We are very pleased to announce that we got 3 papers accepted at ICSC 2018 for presentation at the main conference, which will be held on Jan 31 – Feb 2 ,2018, California, United States.
The 12th IEEE International Conference on Semantic Computing (ICSC2018) Semantic Computing (SC) addresses the derivation, description, integration, and use of semantics (“meaning”, “context”, “intention”) for all types of resource including data, document, tool, device, process and people. The scope of SC includes, but is not limited to, analytics, semantics description languages and integration (of data and services), interfaces, and applications including biomed, IoT, cloud computing, software-defined networks, wearable computing, context awareness, mobile computing, search engines, question answering, big data, multimedia, and services.
Here is the list of the accepted paper with their abstract:
Abstract: Researchers spend a lot of time in finding information about people, events, journals, and research areas related to topics of their interest. Digital libraries and digital scholarly repositories usually offer services to assist researchers in this task. However, every research community has its own way of distributing scholarly metadata.
Mailing lists provide an instantaneous channel and are often used for discussing topics of interest to a community of researchers, or to announce important information — albeit in an unstructured way. To bring structure specifically into the announcements of events and thus to enable researchers to, e.g., filter them by relevance, we present a semi-automatic crowd-sourcing workflow that captures metadata of events from call-for-papers emails into the OpenResearch.org semantic wiki. Evaluations confirm that our approach reduces a high number of actions that researchers should do manually to trace the call for papers received via mailing lists.
“Semantic Enrichment of IoT Stream Data On-Demand” by Farah Karim, Ola Al Naameh, Ioanna Lytra, Christian Mader, Maria-Esther Vidal, and Sören Auer
Abstract: Connecting the physical world to the Internet of Things (IoT) allows for the development of a wide variety of applications. Things can be searched, managed, analyzed, and even included in collaborative games.
Industries, health care, and cities are exploiting IoT data-driven frameworks to make these organizations more efficient, thus, improving the lives of citizens. For making IoT a reality, data produced by sensors, smart phones, watches, and other wearables need to be integrated; moreover, the meaning of IoT data should be explicitly represented. However, the Big Data nature of IoT data imposes challenges that need to be addressed in order to provide scalable and efficient IoT data-driven infrastructures. We tackle these issues and focus on the problems of describing the meaning of IoT streaming data using ontologies and integrating this data in a knowledge graph.
We devise DESERT, a SPARQL query engine able to on-Demand factorizE and Semantically Enrich stReam daTa in a knowledge graph.
Resulting knowledge graphs model the semantics or meaning of merged data in terms of entities that satisfy the SPARQL queries and relationships among those entities; thus, only data required for query answering is included in the knowledge graph.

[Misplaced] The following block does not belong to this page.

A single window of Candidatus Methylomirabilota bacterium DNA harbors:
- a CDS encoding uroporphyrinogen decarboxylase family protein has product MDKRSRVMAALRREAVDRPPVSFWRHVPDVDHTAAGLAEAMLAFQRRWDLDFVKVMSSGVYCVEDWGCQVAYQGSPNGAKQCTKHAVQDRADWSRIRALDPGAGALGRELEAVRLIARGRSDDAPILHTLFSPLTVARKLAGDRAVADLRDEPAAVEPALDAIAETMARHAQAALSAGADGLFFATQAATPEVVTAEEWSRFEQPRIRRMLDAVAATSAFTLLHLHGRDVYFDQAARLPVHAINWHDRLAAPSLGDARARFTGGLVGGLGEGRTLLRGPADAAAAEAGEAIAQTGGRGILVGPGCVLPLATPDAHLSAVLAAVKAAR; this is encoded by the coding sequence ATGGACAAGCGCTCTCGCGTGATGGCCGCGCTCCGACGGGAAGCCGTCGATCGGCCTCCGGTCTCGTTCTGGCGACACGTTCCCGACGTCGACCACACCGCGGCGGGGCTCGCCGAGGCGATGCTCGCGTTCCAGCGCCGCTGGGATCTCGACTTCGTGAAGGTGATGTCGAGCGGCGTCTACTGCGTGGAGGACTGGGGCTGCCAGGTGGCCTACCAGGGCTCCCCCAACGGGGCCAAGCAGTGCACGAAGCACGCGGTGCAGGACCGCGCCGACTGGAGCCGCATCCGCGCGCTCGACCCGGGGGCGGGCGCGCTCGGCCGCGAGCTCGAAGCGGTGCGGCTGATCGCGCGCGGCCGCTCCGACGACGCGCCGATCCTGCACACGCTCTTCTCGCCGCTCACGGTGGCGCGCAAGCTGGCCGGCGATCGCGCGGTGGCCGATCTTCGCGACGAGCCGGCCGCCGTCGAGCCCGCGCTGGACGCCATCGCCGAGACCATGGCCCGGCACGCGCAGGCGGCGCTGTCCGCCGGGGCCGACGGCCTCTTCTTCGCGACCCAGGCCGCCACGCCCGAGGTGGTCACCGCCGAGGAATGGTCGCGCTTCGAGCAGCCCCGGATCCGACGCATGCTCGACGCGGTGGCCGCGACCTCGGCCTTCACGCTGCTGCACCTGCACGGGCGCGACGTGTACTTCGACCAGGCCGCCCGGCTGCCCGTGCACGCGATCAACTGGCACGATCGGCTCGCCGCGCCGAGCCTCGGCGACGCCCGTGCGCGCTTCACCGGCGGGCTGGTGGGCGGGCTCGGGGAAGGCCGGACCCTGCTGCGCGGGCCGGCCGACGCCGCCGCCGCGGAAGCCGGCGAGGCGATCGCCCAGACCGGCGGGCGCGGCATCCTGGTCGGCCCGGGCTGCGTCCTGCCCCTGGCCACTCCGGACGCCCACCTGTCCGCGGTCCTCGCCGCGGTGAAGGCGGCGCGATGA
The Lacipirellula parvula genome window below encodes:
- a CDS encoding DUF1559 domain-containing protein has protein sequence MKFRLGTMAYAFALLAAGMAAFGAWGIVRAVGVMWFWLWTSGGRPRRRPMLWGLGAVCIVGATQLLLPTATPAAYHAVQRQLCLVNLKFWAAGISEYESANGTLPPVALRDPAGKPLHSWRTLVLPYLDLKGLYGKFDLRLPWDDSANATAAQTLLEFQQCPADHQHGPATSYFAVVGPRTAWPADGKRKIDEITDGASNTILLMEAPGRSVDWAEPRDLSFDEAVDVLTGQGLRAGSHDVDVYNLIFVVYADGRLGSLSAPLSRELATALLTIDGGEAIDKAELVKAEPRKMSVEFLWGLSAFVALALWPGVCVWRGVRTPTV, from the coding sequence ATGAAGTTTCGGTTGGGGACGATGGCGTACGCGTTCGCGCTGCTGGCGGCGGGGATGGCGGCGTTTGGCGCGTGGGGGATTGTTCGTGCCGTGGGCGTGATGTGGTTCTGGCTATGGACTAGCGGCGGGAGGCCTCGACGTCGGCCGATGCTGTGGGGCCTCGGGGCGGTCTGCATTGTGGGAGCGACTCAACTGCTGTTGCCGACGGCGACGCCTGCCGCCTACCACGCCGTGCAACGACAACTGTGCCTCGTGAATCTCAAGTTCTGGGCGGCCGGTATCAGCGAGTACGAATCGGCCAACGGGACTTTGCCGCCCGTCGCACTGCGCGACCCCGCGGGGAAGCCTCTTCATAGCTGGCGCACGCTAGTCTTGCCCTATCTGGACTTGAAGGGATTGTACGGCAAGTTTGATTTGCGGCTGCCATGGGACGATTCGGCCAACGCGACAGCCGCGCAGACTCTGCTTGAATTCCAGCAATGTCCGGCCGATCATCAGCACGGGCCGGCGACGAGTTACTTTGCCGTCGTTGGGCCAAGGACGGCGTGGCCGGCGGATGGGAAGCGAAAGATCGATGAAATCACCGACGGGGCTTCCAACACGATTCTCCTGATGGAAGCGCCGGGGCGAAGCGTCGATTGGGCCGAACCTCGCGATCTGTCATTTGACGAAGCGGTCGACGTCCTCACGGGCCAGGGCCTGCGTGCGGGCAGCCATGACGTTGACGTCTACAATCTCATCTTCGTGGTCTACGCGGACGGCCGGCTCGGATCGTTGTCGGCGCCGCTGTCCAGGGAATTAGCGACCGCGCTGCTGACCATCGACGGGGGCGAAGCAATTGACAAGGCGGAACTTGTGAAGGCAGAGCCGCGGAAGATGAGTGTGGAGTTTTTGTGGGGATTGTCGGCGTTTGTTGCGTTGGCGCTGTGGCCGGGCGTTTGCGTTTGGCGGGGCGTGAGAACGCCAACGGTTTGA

We empirically evaluate the results of DESERT on SRBench, a benchmark of Streaming RDF data.
The experimental results suggest that DESERT allows for speeding up query execution while the size of the knowledge graphs remains relatively low.
Abstract: The amount of Linked Data both open, made available on the Web, and private, exchanged across companies and organizations, have been increasing in recent years. This data can be distributed in form of Knowledge Graphs (KGs), but maintaining these KGs is mainly the responsibility of data owners or providers. Moreover, building applications on top of KGs in order to provide, for instance, analytics, data access control, and privacy is left to the end user or data consumers. However, many resources in terms of development costs and equipment are required by both data providers and consumers, thus impeding the development of real-world applications over KGs. We propose to encapsulate KGs as well as data processing functionalities in a client-side system called Knowledge Graph Container, intended to be used by data providers or data consumers. Knowledge Graph Containers can be tailored to the target environments, ranging from Big Data to light-weight platforms. We empirically evaluate the performance and scalability of Knowledge Graph Containers with respect to state-of-the-art Linked Data management approaches. Observed results suggest that Knowledge Graph Containers increase the availability of Linked Data, as well as efficiency and scalability of various Knowledge Graph management tasks.
These work were supported by the European Union’s H2020 research and innovation program BigDataEurope (GA no. 644564), WDAqua : Marie Skłodowska-Curie Innovative Training Network (GA no. 642795), InDaSpace : a German Ministry for Finances and Energy research grand, DAAD Scholarship, the European Commission with a grant for the H2020 project OpenAIRE2020 (GA no. 643410) , OpenBudgets.eu (GA no. 645833) and by the European Union’s Horizon 2020 IoT European Platform Initiative (IoT-EPI) BioTope (GA No 688203).
Looking forward to seeing you at ICSC 2018.